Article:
Letter from California
07/06/06 0645.22 pst
San Jose, California
Seen through the prism of my populist economics and daily horror of the Iraq war I went to a very unlikely place for my Fourth of July family frolic: Coronado, California, at the swanky Hotel Del, to be exact, an ocean view complimenting the good acoustic live music and gentle surf.
Coronado is one of the most martial cites in the United States, the bulwark and hub for San Diego harbor, which at a few glances still hosts 2 amphibious assault groups, an aircraft carrier, Coronado naval air, a submarine base and a marine recruit depot, for starters. Coronado is in many ways idyllic with fine weather and architecture; four generations of retired and active Navy personnel take very good care of a sparkling gem of a city.
Grateful to Billmon for the fascinating The New American Militarism, How Americans are Seduced by War tucked into my computer bag I trudged along, heavily laden down with the family in tow, finally dumping a mound of luggage into an absurdly expensive room. The fools I used to work for were stupid enough to throw stock options at me so it was okay to blow a little of it on such rank friviolity, I kept rationalizing to my wife, who was unabashedly delighted to blend with it all.
After a few days of fun in the surf and the pool we camped out early for the parade, a tiny slice of Americana July Fourth scripted by Rockwell: lily-white crowd five deep at the sidewalks, cheering and applauding the crisp, shiny Marine and Navy marching bands, thunderously grateful for any active duty marine or sailor in the parade, flags, kids and dogs everywhere.
Semi-moody with the scene, wondering how many schools we could build with an aircraft carrier and thinking of Digby looking over the 99% white crowd (California is not overtly racist, not hardly, but it was still disconcerting to see American circumstances so exclusive to race produce that reality all around you) I was soon relieved to see some small events that raised my spirits.
The first was when the POW Never Forget contingent came by, active duty marines prodding a “POW,” chained and hooded. As they came around the final corner the crowd instantly hushed; the reverence for POW’s was there, of course, but it was also a vivid reminder of Abu Ghraib, the costumed POW looked exactly like a hooded Iraqi prisoner being tortured. No one said a thing for sixty seconds until they went by, almost all gravely staring ahead. Uncomfortable truth and reality can intrude in the most unlikely circumstances.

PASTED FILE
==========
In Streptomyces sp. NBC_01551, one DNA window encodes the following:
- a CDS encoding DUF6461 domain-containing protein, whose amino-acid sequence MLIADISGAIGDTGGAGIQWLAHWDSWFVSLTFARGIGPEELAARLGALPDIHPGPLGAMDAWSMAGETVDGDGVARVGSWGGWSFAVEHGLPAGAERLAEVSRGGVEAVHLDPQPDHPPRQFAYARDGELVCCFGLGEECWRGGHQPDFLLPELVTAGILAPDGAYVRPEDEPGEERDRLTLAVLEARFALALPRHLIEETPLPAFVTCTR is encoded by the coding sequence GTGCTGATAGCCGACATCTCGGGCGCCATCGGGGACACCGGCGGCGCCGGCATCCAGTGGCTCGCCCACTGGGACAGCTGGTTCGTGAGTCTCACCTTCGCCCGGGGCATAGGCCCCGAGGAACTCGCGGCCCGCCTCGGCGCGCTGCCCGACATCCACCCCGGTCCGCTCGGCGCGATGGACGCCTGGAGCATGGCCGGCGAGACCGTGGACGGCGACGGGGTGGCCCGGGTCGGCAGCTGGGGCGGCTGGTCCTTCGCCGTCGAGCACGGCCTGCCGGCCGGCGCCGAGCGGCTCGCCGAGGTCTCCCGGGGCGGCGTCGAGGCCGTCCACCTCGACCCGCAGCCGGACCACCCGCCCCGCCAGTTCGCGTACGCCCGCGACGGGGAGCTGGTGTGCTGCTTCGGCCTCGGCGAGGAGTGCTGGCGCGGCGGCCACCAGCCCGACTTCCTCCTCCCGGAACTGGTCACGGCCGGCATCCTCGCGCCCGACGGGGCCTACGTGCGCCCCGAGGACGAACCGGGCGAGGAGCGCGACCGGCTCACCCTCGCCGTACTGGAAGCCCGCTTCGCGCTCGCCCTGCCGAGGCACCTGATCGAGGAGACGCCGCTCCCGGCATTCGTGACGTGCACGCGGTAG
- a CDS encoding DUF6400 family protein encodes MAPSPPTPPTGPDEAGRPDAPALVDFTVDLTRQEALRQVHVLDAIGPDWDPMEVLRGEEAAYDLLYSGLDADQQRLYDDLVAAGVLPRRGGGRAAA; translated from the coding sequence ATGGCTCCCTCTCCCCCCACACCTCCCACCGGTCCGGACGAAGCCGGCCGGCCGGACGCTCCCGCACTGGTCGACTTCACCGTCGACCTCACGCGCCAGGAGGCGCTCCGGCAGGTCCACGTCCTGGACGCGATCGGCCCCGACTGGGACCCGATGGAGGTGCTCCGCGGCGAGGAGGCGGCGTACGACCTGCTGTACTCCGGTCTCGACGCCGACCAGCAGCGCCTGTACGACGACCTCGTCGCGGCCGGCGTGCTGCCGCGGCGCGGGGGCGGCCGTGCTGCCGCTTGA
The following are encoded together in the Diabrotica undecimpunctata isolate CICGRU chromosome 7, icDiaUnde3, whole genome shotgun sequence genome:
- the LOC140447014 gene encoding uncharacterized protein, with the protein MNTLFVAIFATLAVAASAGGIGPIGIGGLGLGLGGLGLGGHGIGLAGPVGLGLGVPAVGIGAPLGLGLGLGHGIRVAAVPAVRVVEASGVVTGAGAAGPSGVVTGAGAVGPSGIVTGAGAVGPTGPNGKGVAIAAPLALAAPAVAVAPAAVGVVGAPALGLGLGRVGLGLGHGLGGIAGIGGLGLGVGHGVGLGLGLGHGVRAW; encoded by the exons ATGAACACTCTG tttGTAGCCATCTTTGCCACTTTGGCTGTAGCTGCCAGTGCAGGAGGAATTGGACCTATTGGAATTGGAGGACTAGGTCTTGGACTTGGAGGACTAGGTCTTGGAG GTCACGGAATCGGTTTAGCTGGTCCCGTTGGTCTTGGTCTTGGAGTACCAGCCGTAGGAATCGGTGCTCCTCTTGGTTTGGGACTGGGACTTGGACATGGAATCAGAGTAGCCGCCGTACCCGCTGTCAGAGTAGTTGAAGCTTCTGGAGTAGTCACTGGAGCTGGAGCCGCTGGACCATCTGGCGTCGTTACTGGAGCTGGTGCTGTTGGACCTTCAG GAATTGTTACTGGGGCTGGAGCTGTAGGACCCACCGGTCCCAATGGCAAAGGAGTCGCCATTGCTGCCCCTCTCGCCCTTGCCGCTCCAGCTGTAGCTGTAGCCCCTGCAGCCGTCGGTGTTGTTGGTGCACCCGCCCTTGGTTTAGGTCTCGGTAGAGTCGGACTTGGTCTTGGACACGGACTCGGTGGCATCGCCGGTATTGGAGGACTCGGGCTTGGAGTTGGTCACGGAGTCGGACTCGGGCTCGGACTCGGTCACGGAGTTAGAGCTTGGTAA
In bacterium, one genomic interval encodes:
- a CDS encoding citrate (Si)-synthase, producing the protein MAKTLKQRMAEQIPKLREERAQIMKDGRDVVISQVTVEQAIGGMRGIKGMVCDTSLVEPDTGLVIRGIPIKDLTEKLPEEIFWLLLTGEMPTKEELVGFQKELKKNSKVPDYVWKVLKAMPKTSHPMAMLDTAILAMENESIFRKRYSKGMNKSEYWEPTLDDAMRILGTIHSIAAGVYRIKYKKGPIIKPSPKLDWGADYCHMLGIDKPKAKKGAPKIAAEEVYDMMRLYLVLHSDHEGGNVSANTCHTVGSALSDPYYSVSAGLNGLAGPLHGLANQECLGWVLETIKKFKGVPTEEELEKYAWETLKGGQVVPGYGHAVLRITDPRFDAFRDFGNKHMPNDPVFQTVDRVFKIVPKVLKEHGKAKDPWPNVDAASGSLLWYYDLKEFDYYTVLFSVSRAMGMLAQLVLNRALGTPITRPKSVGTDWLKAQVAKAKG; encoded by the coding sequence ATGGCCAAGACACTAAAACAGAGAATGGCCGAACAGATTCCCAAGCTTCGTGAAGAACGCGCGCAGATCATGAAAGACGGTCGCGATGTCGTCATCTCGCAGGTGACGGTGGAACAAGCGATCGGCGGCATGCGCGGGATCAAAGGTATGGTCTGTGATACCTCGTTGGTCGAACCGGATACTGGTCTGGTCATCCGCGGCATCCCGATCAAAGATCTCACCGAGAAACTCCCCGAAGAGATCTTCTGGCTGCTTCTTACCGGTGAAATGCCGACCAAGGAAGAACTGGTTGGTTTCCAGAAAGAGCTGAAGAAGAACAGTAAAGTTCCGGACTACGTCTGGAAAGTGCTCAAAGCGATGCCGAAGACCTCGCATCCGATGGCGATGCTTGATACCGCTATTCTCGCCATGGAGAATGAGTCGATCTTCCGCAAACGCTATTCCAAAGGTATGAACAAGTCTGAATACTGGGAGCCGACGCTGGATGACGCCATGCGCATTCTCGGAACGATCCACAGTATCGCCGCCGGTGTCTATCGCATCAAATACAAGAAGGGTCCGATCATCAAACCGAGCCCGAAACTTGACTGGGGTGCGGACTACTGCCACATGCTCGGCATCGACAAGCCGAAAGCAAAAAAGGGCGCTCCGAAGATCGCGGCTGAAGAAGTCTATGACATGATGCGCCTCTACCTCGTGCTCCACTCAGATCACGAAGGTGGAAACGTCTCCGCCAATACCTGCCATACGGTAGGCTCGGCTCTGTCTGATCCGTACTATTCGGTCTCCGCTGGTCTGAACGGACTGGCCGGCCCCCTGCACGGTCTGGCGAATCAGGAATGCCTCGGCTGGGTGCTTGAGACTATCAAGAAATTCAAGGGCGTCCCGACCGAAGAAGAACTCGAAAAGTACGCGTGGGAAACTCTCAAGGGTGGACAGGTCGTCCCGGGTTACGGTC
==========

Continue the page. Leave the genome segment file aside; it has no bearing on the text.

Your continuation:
Then, amazingly, the Coronado Democratic Club marched by, proudly carrying banners in colorful shirts. I laughed, cheering loudly, while my wife told me to hush—a hundred faces looked upon us in quizzical silence. I loved it, but my wife is always mortified by these provocative, public political moments. The Republican club bailed on the parade.
Then out of nowhere these Asian marchers is brilliant yellow robes marched by to strange, wailing music. I was sure they must be some Vietnamese immigrant group, whaddaya know, but it turned out they were some peace foundation, actually, marching by with these big banners espousing peace and harmony above all. In the middle of the helicopters, P-51 flyovers, assault vehicles and hummers here was Peace. It was a fleeting appearance indeed—by the time everyone figured out what they were they were almost gone—but it was still there.
I wish more companies of marines and sailors would have marched by—the few that did were rapturously received. One could sense an edge of relief with the loud gratitude—this boy was alive and well. Too many were not, and indeed, the handsome marine in front of you could well be dead in a year. The crowd was worried about the men and women serving, it was obvious, and would have liked to have thanked a lot more.
Behind all the extremely dangerous elements of modern American militarism there is a human base to it all, men, women and whole families totally committed to military service, no matter who is president. Who they are and what they love is not so different from my passions and behavior, not really, and their sacrifices are real, terribly real sometimes. It was good to remember that as I blunder around in my absurdly comfortable existence.
The fireworks were excellent, of course, and the next morning it was time to come home. California’s particular glory of gold sunshine reigns forth every day, illusory complacency beaming from the state as it enjoys its annual summer fun. I noticed that many of my brothers and sisters were very down on the holiday on the blogs, but I enjoyed mine. California is always worth a venture, no matter how incongruous the circumstances.